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Jeff

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On 08/13/2015 3:26 PM, woodchucker wrote:

At that time PM was still independent and ran the way they had, essentially, from the git-go where the product was the thing. The import market hadn't yet become a threat to their market; that came somewhat later when things got really tough.
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On Thu, 13 Aug 2015 13:29:40 -0500

right but to think they are to become final product is not all the expected for most people

yes 6 sounds short the article i read was for high tolerance machine lathes and the time frame was years and as you said they too just dumped them out into the field
they also mentioned that the seasoning process was very limiting for the business when sales shot up because new product had to be planned for far in advance

was just looking at powermatic their prices don't seem to reflect their taiwanese heritage
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On 08/13/2015 8:24 PM, Electric Comet wrote:

It was, at that time, certainly a surprise to me having no knowledge of casting and foundry operations at the time...later I became well acquainted with a fellow who was engineering manager for initially Lynchburg (VA) foundry then several others over the southeast and learned a fair amount about their operations...

That would depend on how much backlog they cast for; PM had at the time I was there probably several years' of production lined up. Of course, there weren't/aren't very many really large, terribly complicated (hence very expensive) castings in the woodworking machine of the size they were making...not like some of the commercial four- or six-shaft moulders or the like...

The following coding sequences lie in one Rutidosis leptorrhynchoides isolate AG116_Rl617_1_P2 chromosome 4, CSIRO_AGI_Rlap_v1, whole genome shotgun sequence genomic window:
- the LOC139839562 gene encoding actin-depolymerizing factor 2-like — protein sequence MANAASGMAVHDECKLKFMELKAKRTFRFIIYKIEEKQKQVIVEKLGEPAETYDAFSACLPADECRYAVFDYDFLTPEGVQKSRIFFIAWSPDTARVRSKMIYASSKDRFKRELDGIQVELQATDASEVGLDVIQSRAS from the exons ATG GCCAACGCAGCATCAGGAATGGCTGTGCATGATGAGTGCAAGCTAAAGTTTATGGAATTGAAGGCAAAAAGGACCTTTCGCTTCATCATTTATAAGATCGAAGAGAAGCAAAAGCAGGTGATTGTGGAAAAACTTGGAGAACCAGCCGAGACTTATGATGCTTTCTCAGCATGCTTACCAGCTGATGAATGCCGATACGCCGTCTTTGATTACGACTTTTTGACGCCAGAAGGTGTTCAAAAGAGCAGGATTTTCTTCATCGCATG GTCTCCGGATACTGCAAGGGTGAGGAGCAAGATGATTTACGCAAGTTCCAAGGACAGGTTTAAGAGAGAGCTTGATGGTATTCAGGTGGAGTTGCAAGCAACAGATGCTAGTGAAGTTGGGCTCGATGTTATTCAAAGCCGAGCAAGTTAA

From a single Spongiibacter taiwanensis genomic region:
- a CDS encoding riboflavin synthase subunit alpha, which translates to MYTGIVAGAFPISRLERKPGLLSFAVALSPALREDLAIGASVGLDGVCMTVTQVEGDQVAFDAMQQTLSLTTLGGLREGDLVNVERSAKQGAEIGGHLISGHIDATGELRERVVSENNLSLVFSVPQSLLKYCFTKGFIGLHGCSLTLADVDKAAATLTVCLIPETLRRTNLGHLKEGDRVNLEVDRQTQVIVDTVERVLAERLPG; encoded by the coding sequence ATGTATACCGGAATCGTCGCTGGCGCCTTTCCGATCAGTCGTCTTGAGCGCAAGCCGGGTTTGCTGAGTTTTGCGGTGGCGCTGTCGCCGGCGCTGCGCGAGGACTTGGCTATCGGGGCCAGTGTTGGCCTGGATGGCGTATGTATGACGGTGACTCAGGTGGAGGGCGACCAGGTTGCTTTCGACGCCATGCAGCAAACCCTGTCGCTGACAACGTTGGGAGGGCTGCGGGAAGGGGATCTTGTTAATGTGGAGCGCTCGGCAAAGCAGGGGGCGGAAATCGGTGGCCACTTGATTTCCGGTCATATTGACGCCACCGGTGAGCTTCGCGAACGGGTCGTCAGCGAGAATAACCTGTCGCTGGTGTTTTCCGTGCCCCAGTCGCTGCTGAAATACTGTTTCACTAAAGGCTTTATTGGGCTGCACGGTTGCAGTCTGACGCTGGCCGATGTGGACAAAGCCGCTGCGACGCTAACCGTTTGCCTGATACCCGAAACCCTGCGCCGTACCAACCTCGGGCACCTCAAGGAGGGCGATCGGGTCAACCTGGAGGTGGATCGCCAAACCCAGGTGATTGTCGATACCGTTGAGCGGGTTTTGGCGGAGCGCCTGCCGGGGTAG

They're still the "Cadillac" of the industry; generally they will outweigh and have features and finish that the others don't, but partly there is the name just as Deere green paint gathers a premium in part from its reputation.
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On 8/14/2015 7:58 AM, dpb wrote:

nearly 700 lbs and has a larger trunnion and arbor diameter at the bearings. But that said Powermatic is still right at the top.
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On 08/14/2015 9:36 AM, Leon wrote:

Possibly so, actually...they're still the new kid on the block that I never really think of; not on my radar so didn't even cross my mind...
I have seen them on a showroom floor in Wichita and they do look good and I agree they're a top-drawer unit...
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On 8/14/2015 2:05 PM, dpb wrote:

Now I don't know so much about the Pro series, I have the Industrial series. The Pro series just seemed dinky in size compared to the industrial and even my old Jet cabinet saw.
Check out the iron sitting on the front and back of the cabinet. There is plenty in between too. ;~)
https://www.flickr.com/photos/lcb11211/8635558850/in/album-72157622991960362/
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On 08/14/2015 2:25 PM, Leon wrote:

The PM 2000 base saw is 530 lb; the Sawstop Pro is 540 according to each manufacturer's data (had to download manual to find it for PM) so they're quite equivalent in base machine heft.
I don't know what a current Unisaur would go at; probably somewhere between or more nearly the Pro would be my guess but I didn't go look.
The only place in Wichita that carries any "real" w-working equipment is not a PM dealer so haven't really seen the 2000 hands-on to compare fit 'n finish to the old Model 66 which was, of course, top notch. I don't recall what it weighs. Well, an online manual says 640+/- w standard wings for shipping so I'd guess in the 500 lb range for the base unit; perhaps a little under. Not _that_ far off methinks...